This article first appeared in the Pittsburgh [i]Tribute Review[ei]
Philanthropist Elsie Hillman, a Republican matriarch who rubbed shoulders with presidents and politicos but could just as easily befriend doormen and waiters, died Tuesday in Pittsburgh.
At the height of her involvement in Pennsylvania politics, she had "the unique ability to talk to the president of the United States in the morning and to talk to the parking lot attendant in the afternoon and convince both of them she’s their best friend," said Allegheny County GOP committee chairman Jim Roddey, a former county executive whose campaign she supported.
A parking lot attendant, Roddey recalled, once told Mrs. Hillman, "’I really appreciate your talking to me. After all, I’m only a parking lot attendant.’ And she said, ‘Oh, no. You are an automotive placement engineer.’"
Mrs. Hillman, the wife of industrialist Henry Hillman of Squirrel Hill, died of heart failure at UPMC Shadyside. She was 89.
"Elsie was happiest when surrounded by her family," said her husband. "Every person she ever met, she made to feel as though they were her best friend and that she would do anything for them, but her family always came first in her heart."
Former President George H.W. Bush, whom Mrs. Hillman supported, said the country lost "one of the brightest points of light and finest political activists with the passing of our dear and cherished friend. Wherever she went, whatever she did, Elsie was a leader, a force of nature around whom good and worthwhile things were always happening.
"She had the biggest, most caring heart," Bush said. "She seemed to know everyone. And she had respect and admiration even from those with whom she did not always agree on issues."
The Hillmans celebrated their 70th wedding anniversary on May 12 at the Pittsburgh Golf Club. He attended but she was hospitalized and spoke by closed-circuit TV, guests said. Seated in a wingback chair, with flowers next to her, she dressed up her blue silk outfit with jewelry and only a gauze bandage on her wrist suggested she was in a hospital room.
"After her remarks, she told everyone to go to the bar, enjoy the buffet and spend Henry’s money wildly," one guest recalled.
Pittsburgh Mayor Bill Peduto said Mrs. Hillman was "a pioneer who spent a lifetime changing things for the better. She was also gracious and down-to-earth, and did all she could to make Pittsburgh a better place for all. Thousands in our city and far beyond were touched forever by her goodness."
Mrs. Hillman graduated from the Ellis School, the Ethel Walker School and studied voice and piano at Westminster Choir College in Princeton, N.J. She demonstrated her free spirit at Ellis by riding around the school with her boyfriend on a motorcycle, according to "Never a Spectator: The Political Life of Elsie Hillman," a book by Kathy McCauley.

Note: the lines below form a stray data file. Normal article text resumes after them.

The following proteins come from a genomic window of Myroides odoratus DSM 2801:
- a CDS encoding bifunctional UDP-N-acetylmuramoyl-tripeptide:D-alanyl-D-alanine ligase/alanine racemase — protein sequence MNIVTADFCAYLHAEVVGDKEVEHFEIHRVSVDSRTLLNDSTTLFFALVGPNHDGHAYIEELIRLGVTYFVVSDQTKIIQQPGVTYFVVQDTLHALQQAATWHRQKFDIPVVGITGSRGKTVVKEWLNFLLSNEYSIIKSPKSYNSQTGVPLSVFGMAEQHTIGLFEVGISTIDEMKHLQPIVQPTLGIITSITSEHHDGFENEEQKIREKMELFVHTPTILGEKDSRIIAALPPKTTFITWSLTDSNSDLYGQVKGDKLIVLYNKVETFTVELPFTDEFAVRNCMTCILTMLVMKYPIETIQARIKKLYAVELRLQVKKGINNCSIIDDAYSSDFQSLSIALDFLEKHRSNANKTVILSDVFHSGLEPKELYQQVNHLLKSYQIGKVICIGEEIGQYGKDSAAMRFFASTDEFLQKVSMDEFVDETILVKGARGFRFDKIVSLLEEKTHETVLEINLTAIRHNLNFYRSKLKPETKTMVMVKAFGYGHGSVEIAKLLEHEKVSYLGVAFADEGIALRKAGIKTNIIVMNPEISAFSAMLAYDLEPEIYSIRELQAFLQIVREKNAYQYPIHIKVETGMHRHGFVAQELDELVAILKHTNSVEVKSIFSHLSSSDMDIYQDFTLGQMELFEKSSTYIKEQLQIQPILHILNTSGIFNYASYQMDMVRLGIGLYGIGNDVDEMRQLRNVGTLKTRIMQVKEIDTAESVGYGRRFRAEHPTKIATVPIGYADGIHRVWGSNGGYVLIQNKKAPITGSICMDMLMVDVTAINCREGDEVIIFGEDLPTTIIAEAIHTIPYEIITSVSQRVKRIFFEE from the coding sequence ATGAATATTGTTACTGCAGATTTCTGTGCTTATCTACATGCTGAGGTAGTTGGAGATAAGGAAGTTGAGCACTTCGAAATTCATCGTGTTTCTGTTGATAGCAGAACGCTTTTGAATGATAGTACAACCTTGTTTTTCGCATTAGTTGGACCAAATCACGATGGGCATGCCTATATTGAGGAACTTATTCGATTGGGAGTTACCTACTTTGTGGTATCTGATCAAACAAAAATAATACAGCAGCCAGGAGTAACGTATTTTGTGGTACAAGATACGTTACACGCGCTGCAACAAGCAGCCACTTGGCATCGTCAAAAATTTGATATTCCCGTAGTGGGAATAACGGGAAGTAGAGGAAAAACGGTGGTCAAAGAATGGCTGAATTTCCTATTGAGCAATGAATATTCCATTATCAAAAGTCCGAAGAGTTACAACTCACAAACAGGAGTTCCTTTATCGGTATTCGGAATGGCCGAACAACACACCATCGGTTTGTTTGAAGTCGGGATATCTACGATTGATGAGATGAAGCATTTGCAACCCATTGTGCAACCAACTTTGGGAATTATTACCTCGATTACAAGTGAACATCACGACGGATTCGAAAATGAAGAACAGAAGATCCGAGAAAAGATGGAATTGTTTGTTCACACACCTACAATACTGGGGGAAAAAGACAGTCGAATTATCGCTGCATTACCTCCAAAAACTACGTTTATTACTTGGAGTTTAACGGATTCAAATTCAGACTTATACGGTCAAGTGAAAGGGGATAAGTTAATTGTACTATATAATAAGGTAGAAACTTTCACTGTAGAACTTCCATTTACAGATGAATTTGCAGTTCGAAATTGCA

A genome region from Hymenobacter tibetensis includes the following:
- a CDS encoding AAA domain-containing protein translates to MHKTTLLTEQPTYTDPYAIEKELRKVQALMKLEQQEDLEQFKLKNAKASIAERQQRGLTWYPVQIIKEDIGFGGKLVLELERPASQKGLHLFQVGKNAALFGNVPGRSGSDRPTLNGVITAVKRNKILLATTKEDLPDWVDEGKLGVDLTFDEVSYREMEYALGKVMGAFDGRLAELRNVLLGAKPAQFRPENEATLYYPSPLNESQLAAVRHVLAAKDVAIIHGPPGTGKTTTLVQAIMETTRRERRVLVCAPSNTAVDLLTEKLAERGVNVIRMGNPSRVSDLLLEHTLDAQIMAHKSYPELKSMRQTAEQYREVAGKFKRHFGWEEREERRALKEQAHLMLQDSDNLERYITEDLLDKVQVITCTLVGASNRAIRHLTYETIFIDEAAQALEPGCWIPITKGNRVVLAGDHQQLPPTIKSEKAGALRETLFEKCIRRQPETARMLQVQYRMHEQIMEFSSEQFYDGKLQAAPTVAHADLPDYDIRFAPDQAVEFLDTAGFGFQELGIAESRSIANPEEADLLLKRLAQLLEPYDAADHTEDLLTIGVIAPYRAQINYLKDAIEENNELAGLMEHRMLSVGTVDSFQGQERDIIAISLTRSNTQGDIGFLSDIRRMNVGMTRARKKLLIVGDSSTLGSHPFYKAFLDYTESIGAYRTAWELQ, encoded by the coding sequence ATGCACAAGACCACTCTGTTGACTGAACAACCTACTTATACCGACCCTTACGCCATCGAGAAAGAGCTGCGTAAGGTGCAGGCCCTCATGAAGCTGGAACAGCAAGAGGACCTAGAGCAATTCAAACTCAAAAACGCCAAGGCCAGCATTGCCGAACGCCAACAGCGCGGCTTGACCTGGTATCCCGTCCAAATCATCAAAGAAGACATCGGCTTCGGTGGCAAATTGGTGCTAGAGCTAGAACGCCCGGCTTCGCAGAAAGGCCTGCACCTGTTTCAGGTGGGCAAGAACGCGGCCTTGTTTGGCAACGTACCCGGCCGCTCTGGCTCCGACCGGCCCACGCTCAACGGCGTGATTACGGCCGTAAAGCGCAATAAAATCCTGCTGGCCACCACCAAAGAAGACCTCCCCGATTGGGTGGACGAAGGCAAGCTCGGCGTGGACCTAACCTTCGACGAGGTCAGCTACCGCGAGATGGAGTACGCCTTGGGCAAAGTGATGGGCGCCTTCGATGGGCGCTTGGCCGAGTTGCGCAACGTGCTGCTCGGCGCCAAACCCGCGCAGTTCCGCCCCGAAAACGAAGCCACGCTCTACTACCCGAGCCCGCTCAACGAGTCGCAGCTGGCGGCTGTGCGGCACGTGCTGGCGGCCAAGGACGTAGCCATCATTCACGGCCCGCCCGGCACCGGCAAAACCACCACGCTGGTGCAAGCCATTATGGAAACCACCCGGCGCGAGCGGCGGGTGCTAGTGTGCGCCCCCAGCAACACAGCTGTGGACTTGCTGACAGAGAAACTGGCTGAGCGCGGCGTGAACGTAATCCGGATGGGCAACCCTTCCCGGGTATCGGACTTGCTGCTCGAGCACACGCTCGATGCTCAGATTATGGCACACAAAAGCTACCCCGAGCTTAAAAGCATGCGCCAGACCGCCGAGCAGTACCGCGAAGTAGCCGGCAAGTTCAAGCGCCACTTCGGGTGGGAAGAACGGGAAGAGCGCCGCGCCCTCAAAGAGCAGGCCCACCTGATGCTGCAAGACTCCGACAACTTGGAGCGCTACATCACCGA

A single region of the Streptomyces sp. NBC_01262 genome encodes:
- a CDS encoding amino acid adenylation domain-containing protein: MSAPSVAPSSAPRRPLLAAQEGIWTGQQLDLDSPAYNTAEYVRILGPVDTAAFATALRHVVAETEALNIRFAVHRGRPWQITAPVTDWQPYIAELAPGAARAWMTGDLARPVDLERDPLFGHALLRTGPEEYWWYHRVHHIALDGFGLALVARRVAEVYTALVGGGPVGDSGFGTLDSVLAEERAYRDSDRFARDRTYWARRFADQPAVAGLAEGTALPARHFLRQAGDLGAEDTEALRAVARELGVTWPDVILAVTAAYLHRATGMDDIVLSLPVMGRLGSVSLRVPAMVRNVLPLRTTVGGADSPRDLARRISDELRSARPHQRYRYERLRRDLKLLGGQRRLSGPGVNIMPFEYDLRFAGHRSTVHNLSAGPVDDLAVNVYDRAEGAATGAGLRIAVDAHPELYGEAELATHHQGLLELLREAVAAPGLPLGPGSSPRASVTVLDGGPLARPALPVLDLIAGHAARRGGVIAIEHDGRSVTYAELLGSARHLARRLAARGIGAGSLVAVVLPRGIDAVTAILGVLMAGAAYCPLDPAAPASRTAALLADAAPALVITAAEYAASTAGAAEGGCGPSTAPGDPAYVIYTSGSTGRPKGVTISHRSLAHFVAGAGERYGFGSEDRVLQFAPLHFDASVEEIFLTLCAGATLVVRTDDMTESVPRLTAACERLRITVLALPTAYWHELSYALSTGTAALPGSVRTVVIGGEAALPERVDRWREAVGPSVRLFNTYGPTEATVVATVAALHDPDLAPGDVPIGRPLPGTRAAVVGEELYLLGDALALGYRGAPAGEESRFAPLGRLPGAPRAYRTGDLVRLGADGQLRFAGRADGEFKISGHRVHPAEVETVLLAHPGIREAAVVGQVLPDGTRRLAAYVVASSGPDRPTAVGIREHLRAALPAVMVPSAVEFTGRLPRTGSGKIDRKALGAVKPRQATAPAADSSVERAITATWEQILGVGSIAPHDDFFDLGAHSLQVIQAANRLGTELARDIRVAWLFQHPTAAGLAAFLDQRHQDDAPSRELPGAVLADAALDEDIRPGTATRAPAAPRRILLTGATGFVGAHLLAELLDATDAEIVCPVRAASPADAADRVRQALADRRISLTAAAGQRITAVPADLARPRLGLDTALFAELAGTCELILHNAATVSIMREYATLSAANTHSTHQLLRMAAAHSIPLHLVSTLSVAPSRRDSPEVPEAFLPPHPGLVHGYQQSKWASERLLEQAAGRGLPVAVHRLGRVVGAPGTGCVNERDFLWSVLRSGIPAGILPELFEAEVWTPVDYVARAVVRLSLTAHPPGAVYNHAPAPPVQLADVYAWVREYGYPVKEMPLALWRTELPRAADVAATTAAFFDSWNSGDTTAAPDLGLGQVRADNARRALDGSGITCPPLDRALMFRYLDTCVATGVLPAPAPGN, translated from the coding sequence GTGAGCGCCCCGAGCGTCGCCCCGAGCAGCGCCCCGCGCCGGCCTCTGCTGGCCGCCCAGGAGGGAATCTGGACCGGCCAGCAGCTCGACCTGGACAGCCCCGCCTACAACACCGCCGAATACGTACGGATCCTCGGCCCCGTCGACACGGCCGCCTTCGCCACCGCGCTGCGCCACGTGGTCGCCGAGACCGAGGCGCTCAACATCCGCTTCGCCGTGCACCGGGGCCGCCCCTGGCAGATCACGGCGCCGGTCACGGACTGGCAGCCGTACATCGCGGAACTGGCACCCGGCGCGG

She fell in love with Hillman, a naval pilot, and married him in 1945 when she was just 19.
Mrs. Hillman began her decades of community service as a teenager searching the skies for aircraft over Pittsburgh during World War II. She later cleaned instruments for surgery, sold War Bonds and knitted socks for soldiers.
She joined the presidential campaign of Dwight D. Eisenhower in 1952. That began her streak of supporting moderate Republicans such as Bush, Sens. John Heinz and Hugh Scott, and Govs. Bill Scranton, Richard Thornburgh and Tom Ridge.
"None of us would have achieved what we have politically without the guidance and leadership of Elsie Hillman. Elsie was always there for us, and always asking how she could help," said Ridge, who attended a lunch with the Hillmans, and former Govs. Dick Thornburgh and Mark Schweiker during the Christmas holidays last year.
"When I think of Elsie, I’ll always think of her generous spirit and her warm heart," Ridge said, "The Hillmans’ philanthropy in Pittsburgh, and beyond, is renowned. Quite simply, Elsie Hillman was an incredible human being."
Mrs. Hillman was a Republican national committeewoman from 1975 to 1996 but she became disenchanted when the party’s right wing became more dominant. She encouraged women and minorities to run for political office.
With her husband, she gave millions of dollars to charity to support causes such as the Hillman Cancer Center at UPMC. She co-chaired the Save Our Summers campaign in 2004 when budget cutbacks forced the City of Pittsburgh to close swimming pools and recreation centers.
"She went to civic leaders and foundations and asked everyone to create a fund and the will to keep those pools and facilities open so children would have a safe place to go," said Kathy Buechel, senior lecturer and director of the Philanthropy Forum at the University of Pittsburgh’s Graduate School of Public and International Affairs.
She helped launch the Neighbor Aid campaign to assist families devastated by the Great Recession of 2008.
Roddey revealed another of Mrs. Hillman’s secrets. Although Forbes magazine once estimated her husband’s wealth at $2.3 billion, she almost exclusively wore costume jewelry.
"Dearie, people think that’s an emerald,’" he said she once told him. "’I’m not going to waste my money on expensive jewelry. I have more important things to do with my money.’"
In addition to her husband, survivors include daughters Juliet Lea Simonds and Audrey Hillman Fisher; sons Henry Lea Hillman, Jr. and William Talbott Hillman; nine grandchildren and 14 great-grandchildren.
Salena Zito is a Trib Total Media staff writer. Reach her at [email protected] Staff writer Bill Zlatos contributed.
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